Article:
Air current

Air currents are concentrated areas of winds. They are mainly due to differences in pressure or temperature. They are divided into horizontal and vertical currents; both are present at mesoscale while horizontal ones dominate at synoptic scale. Air currents are not only found in the troposphere, but extend to the stratosphere and mesosphere.

Horizontal currents

A difference in air pressure causes an air displacement and generates the wind. The Coriolis Force deflects the air movement to the right in the northern hemisphere and the left in the southern one, which makes the winds parallel to the isobars on an elevation in pressure card. It's called the geostrophic wind.

Pressure differences depend, in turn, the average temperature in the air column. As the sun does not heat the Earth evenly, there is a temperature difference between the poles and the equator, creating air masses with more or less homogeneous temperature with latitude. Differences in atmospheric pressure are also at the origin of the general atmospheric circulation while the air masses are separated by ribbons where temperature changes rapidly. These are the fronts. Along these areas, higher winds aloft form. These horizontal jets (jet streams) can reach speeds of several hundred kilometers per hour and can span thousands of kilometers in length, but can only have a few tens or hundreds of kilometers of width.[1]

On the surface, the friction due to the terrain and other obstacles (buildings, trees, etc.) may contribute to a slowdown and/or a wind deflection. Thus, a more turbulent wind in the atmospheric boundary layer. This wind can be channeled through narrows, like valleys.[2] The wind will also be raised along the slopes of the mountains to give local air currents.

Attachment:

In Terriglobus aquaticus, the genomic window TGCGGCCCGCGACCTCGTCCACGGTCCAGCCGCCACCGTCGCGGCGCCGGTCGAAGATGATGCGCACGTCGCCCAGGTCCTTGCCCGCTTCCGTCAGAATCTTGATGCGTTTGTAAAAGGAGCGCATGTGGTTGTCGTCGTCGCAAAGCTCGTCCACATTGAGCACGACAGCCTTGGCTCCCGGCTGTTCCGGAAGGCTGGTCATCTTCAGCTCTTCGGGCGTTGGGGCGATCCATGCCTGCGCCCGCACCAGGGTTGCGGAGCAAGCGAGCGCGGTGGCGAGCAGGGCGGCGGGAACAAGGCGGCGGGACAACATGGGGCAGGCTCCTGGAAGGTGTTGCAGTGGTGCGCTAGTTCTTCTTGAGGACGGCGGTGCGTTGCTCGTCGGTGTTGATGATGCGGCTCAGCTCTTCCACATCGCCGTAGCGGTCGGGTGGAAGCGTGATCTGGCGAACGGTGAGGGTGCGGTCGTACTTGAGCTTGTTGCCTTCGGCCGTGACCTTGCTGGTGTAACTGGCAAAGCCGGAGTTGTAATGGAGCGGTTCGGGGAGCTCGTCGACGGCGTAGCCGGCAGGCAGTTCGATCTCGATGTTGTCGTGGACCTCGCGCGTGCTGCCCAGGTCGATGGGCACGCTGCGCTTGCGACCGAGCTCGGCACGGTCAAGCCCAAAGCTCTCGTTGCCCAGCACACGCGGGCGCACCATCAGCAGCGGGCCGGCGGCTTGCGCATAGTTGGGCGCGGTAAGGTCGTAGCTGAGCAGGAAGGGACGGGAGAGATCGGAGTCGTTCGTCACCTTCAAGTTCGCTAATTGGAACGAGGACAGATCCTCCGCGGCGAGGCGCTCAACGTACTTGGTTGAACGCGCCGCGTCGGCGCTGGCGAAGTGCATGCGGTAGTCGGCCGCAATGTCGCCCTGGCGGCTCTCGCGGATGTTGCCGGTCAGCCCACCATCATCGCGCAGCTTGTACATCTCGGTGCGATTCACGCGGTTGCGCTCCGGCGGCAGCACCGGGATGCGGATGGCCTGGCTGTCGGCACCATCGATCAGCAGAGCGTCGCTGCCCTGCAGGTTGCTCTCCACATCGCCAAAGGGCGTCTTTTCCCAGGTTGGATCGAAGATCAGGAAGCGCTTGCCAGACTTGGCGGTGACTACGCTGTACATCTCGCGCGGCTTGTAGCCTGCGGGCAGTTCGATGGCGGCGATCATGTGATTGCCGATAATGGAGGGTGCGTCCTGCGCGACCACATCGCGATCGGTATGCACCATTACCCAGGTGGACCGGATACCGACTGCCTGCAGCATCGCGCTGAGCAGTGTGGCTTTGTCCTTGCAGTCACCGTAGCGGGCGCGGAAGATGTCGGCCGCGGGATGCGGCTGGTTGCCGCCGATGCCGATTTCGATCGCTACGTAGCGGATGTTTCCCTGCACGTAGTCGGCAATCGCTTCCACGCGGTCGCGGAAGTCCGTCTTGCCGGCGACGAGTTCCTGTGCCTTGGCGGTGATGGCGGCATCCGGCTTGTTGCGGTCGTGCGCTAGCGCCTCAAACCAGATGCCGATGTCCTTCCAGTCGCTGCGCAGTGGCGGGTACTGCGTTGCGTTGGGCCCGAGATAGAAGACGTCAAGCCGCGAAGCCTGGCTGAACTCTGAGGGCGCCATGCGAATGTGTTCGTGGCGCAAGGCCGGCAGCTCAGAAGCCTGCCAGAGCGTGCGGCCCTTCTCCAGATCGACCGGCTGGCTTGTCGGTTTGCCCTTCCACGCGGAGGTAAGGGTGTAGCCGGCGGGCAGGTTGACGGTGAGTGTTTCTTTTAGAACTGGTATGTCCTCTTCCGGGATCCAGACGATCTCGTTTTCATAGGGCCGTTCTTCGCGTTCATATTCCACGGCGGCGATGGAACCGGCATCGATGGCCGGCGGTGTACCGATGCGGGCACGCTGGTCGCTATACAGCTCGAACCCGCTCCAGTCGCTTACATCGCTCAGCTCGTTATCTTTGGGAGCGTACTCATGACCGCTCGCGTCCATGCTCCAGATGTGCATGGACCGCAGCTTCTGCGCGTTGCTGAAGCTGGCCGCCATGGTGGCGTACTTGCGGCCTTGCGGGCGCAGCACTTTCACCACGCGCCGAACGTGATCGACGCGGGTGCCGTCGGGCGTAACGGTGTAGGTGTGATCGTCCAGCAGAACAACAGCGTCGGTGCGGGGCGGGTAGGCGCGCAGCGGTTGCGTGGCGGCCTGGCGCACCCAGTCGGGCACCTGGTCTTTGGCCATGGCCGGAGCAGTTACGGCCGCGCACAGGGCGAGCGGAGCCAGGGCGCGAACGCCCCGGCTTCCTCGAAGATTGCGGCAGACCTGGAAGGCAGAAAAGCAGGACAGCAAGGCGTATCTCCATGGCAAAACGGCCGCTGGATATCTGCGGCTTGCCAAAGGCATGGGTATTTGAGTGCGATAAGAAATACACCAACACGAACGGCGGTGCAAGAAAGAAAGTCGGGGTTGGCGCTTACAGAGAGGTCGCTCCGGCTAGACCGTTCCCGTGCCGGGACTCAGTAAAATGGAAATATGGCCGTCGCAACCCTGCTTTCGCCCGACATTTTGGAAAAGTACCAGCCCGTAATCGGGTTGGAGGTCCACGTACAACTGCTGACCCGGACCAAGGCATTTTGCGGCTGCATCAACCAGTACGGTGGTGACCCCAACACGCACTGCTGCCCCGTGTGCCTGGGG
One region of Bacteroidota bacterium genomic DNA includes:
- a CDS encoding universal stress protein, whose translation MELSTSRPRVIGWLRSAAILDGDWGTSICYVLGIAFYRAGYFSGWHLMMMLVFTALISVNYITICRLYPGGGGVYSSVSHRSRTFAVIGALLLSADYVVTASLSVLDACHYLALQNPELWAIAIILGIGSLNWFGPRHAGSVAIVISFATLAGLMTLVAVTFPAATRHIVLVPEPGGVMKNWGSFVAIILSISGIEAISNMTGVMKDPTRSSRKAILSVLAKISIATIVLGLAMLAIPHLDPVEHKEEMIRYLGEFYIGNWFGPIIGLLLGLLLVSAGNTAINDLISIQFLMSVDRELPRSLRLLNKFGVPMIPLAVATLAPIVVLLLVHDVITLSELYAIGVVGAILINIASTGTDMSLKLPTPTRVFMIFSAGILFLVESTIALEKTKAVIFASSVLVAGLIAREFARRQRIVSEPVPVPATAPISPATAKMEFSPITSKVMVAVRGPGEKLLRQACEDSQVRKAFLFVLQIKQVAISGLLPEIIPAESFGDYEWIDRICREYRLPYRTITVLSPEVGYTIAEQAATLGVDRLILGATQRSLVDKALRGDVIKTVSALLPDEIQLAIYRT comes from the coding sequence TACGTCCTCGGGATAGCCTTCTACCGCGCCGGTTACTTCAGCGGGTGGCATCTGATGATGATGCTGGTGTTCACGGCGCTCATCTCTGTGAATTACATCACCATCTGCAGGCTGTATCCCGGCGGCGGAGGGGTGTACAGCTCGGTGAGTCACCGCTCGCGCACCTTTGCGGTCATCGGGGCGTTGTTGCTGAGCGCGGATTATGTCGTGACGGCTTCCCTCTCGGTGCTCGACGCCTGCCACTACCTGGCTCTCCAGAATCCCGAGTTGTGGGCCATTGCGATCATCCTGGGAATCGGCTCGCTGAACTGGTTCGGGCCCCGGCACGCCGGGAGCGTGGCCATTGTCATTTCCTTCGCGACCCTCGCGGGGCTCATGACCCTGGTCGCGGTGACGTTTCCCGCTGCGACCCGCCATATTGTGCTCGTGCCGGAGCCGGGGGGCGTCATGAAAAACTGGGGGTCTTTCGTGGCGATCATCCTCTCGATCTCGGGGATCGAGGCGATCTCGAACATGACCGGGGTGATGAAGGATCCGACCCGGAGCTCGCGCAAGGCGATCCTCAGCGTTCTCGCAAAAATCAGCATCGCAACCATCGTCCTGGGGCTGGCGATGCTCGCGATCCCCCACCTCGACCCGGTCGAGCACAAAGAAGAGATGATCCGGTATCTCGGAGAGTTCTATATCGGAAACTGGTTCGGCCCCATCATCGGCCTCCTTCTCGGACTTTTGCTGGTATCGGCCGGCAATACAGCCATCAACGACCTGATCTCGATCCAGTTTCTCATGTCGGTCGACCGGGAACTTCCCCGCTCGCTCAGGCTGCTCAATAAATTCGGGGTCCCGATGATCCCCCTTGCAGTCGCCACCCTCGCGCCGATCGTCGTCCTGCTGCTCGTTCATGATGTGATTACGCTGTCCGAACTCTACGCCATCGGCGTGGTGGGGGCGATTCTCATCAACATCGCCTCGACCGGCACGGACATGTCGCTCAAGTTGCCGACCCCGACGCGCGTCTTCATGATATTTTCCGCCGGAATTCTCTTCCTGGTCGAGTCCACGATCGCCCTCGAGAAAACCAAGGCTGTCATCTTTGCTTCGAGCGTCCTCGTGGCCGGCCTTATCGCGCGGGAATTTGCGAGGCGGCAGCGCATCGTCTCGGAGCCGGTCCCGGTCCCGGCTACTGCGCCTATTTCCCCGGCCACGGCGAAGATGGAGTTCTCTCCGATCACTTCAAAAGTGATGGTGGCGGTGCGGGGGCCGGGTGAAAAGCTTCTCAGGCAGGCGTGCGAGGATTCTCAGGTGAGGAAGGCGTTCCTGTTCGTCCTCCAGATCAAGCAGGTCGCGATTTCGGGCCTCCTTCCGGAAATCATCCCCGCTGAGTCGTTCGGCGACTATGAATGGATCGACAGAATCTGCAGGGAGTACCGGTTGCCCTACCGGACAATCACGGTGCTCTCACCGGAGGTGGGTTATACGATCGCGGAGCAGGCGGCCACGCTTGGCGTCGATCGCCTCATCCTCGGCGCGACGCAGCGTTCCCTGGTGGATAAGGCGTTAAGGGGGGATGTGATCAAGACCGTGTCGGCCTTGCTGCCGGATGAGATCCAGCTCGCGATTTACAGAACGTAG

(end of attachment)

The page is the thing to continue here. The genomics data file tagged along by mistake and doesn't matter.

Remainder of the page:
Vertical currents

Mechanically induced

In an air mass moving, vertical movements occur when there is convergence and divergence at different levels of the atmosphere. For example, when we are near the jet stream, winds increase when approaching its most intense region and decreases when it moves away. So there are areas where the air accumulates and must come down, while in other areas there is a loss and an updraft from lower layers. These upward or downward flows will be relatively diffused.

On the other hand, barriers such as mountains force air up or down, sometimes rapidly. As the barriers are very localized, these currents will affect very limited areas and therefore will form corridors.[3]

Thermically induced

Thermals are caused by local differences in temperature, pressure, or impurity concentration in the vertical. Temperature differences can cause air currents because warmer air is less dense than cooler air, causing the warmer air to appear "lighter." Thus, if the warm air is under the cool air, air currents will form as they exchange places. Air currents are caused because of the uneven heating of Earth's surface.[3][4]


  1. Meteorological Service of Canada (January 2011). "5". AWARE : Winds and General Circulation (5.10 : Jet Stream) (PDF). Environment and Climate Change Canada. pp. 41–44. Archived from the original (pdf) on 2016-08-07. Retrieved April 25, 2016.
  2. "Outflow jet". Glossary of Meteorology. AMS. Retrieved April 25, 2016.
  3. "Orographic lifting". Glossary of Meteorology. AMS. Retrieved April 25, 2016.
  4. "Thermal". Glossary of Meteorology. AMS. Retrieved April 25, 2016.
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